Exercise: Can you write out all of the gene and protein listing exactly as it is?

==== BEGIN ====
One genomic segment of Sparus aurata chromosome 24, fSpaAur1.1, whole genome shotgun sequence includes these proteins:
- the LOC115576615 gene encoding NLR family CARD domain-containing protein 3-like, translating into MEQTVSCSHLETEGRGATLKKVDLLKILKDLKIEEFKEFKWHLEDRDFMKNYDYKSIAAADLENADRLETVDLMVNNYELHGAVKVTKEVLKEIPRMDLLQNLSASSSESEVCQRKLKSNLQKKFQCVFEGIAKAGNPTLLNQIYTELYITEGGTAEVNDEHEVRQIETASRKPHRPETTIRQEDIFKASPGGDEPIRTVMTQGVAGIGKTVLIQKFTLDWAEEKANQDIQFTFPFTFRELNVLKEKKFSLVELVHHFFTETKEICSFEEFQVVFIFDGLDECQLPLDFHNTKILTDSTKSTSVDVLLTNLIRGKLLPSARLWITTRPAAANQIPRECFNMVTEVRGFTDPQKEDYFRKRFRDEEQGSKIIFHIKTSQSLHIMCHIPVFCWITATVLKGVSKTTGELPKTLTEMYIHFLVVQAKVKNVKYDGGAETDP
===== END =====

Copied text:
One genomic segment of Sparus aurata chromosome 24, fSpaAur1.1, whole genome shotgun sequence includes these proteins:
- the LOC115576615 gene encoding NLR family CARD domain-containing protein 3-like, translating into MEQTVSCSHLETEGRGATLKKVDLLKILKDLKIEEFKEFKWHLEDRDFMKNYDYKSIAAADLENADRLETVDLMVNNYELHGAVKVTKEVLKEIPRMDLLQNLSASSSESEVCQRKLKSNLQKKFQCVFEGIAKAGNPTLLNQIYTELYITEGGTAEVNDEHEVRQIETASRKPHRPETTIRQEDIFKASPGGDEPIRTVMTQGVAGIGKTVLIQKFTLDWAEEKANQDIQFTFPFTFRELNVLKEKKFSLVELVHHFFTETKEICSFEEFQVVFIFDGLDECQLPLDFHNTKILTDSTKSTSVDVLLTNLIRGKLLPSARLWITTRPAAANQIPRECFNMVTEVRGFTDPQKEDYFRKRFRDEEQGSKIIFHIKTSQSLHIMCHIPVFCWITATVLKGVSKTTGELPKTLTEMYIHFLVVQAKVKNVKYDGGAETDP